How Do I Know My HVAC Technician is Well Trained?

What kind of training does an HVAC  technician need?How Do I Know My HVAC Technician

Every homeowner will at some time  have to hire a HVAC technician (usually through a Heating and Air Conditioning company) to maintain, repair, or replace his/her air conditioner or some of its components. To have peace of mind about the worker you are hiring and to ensure that your problem will be handled properly, it is helpful to know what kind of training and certifications air conditioning technicians are required to have.

There is no nationwide licensing requirement for HVAC technicians; the only federal requirement is by the US Environmental Protection Agency (EPA) which mandates that anyone working with equipment containing refrigerants must have EPA section 608 Certification. This is part of the Clean Air Act.  There are four types of EPA Certification, and the technician must pass a written exam specific to one (or more) of these specialties:

  • Type I – for technicians who will mainly be servicing small appliances/equipment
  • Type II – for technicians chiefly servicing high pressure appliances/equipment
  • Type III – for technicians who service low-pressure appliances/equipment
  • Universal – for technicians who service many types of equipment

There are many trade schools, employer associations, and community colleges with training programs to help prepare students for the EPA exam.

States differ on their requirements for the training and certification of HVAC technicians, and some states have no license requirement, but leave it to municipalities to set and enforce their own rules and regulations. In North Carolina, HVAC Contractors must be licensed, but for hvac technicians, the number and type of certifications required depend upon the type of work the technician will be doing.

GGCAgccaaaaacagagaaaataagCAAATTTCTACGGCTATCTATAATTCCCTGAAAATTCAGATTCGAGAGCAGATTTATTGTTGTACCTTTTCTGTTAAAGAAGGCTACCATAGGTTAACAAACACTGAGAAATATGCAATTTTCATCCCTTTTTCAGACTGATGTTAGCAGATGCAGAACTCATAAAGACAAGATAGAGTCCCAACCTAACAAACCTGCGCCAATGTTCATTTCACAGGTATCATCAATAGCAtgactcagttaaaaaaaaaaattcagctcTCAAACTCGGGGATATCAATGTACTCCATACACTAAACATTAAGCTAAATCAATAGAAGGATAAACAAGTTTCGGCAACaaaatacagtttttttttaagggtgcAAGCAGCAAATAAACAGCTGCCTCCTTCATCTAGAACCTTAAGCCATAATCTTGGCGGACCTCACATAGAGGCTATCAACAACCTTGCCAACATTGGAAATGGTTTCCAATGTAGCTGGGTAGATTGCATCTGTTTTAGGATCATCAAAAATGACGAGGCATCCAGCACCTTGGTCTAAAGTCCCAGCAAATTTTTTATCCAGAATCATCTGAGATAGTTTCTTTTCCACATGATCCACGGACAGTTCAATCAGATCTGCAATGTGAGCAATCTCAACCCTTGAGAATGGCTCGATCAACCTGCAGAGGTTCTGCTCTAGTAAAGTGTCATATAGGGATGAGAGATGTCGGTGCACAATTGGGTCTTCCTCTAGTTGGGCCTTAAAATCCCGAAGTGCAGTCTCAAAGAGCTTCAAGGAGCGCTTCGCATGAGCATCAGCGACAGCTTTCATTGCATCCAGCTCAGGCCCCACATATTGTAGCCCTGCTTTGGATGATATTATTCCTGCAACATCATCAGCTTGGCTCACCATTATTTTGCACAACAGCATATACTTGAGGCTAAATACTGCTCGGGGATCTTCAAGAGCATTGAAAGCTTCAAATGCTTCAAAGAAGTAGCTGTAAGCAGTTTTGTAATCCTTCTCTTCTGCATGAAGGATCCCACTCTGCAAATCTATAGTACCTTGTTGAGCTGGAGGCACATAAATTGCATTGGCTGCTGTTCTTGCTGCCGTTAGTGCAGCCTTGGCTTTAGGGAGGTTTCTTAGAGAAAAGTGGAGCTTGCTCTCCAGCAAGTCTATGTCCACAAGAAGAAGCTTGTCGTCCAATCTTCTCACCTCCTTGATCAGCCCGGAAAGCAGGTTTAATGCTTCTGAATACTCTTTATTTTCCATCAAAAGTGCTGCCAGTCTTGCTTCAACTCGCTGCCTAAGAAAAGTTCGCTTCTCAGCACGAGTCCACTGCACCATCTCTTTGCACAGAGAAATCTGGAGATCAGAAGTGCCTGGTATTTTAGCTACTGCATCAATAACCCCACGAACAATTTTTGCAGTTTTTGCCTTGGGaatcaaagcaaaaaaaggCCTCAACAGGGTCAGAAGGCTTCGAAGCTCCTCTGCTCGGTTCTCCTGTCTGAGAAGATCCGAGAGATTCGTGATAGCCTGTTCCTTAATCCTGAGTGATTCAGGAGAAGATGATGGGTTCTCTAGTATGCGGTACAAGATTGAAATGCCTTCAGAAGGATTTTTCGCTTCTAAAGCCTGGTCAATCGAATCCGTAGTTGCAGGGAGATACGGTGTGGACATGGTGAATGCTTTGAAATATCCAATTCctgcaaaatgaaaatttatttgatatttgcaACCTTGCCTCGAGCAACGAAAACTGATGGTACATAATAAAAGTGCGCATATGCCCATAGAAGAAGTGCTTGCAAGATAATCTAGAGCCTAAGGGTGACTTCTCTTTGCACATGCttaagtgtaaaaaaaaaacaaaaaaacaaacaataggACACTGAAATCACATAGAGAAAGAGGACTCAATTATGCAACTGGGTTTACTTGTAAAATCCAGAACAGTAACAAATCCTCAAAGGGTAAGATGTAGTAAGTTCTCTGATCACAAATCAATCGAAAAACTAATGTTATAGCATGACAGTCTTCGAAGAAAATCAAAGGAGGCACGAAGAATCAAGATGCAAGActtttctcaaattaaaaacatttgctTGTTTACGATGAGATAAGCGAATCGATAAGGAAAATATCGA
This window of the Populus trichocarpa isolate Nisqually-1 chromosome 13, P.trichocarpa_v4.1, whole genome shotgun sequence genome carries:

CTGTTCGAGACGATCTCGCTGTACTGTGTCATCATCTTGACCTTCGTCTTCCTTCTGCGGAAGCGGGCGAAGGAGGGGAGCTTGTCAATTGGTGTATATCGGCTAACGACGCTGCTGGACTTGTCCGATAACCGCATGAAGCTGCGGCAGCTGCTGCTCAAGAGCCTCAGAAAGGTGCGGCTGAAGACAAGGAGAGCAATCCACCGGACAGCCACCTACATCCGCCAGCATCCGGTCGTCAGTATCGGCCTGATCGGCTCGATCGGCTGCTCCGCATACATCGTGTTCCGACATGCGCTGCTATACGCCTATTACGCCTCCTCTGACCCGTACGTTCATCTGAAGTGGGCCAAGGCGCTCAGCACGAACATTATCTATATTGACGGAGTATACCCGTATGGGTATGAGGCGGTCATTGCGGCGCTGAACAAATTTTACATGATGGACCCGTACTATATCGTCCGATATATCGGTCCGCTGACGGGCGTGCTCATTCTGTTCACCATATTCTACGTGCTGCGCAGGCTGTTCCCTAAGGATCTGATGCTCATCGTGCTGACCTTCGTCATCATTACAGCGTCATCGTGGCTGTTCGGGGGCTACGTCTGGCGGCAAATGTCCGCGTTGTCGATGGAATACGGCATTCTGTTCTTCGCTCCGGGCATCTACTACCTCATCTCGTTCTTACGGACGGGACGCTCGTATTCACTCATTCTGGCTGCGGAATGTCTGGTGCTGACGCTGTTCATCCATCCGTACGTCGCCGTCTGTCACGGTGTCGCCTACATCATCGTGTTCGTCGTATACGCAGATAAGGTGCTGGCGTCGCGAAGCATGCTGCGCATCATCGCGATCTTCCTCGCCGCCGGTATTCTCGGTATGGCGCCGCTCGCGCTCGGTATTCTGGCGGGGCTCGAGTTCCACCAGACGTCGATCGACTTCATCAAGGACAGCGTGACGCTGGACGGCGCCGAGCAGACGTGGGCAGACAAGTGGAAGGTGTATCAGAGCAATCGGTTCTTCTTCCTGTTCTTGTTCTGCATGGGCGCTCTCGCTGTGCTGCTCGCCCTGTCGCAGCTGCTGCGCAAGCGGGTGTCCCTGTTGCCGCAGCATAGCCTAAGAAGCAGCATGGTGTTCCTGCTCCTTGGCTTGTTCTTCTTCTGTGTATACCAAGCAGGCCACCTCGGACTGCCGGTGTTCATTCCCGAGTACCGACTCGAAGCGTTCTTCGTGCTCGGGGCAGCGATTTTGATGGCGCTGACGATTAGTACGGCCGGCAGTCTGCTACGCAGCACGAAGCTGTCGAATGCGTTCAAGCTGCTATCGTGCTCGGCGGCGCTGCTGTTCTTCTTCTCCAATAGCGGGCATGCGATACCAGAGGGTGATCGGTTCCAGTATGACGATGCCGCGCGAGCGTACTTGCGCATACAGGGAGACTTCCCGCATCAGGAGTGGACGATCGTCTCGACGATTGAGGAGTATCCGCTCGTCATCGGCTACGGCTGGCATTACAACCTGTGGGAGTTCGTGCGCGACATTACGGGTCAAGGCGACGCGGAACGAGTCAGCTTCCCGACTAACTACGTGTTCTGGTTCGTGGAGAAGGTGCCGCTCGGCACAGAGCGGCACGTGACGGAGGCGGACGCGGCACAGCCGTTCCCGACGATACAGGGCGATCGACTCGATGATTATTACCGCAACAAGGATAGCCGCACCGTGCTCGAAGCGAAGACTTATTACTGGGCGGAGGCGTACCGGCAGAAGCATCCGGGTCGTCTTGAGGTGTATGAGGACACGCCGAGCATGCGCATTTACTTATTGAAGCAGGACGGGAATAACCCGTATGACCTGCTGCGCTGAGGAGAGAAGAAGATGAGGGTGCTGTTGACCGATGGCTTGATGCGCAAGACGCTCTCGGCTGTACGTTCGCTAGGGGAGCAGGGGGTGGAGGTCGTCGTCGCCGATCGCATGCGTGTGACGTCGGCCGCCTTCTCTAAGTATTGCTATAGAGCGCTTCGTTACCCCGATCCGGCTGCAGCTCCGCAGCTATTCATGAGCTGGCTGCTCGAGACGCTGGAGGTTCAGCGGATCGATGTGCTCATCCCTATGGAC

A technician may begin his training by working in an apprenticeship program which includes on-the-job training along with classroom instruction, or he may opt for a more formal program such as those offered by technical or trade schools that are accredited by HVAC Excellence, the National Center for Construction Education and Research, or the Partnership for Air Conditioning, Heating, and Refrigeration. The technician could earn certification or an associate’s degree through these accredited programs.

The nations’s largest non-profit certification program for HVAC technicians is NATE (http://www.natex.org/). The motivation for its founding in 1997 was a concern (at that time) that many of those who were installing and servicing HVAC systems and equipment did not have the necessary knowledge and experience. The high standards set by NATE for the training and knowledge needed by a technician to obtain certification contributed greatly to the high level of skill and knowledge that HVAC technicians have today. There are an estimated 32,000 NATE-certified HVAC technicians delivering exceptional service throughout North America. NATE certification is not a one-time accomplishment. To ensure that certified technicians continue training and updating their knowledge as new developments take place in the industry, NATE certification must be renewed every two years (as of 2014).

Many  Heating and Air Conditioning companies, as a part of their hiring practices, offer paid training for those who want to become HVAC technicians. Many also offer or require continuing training to ensure that  their technicians maintain or upgrade their knowledge and skills.

 

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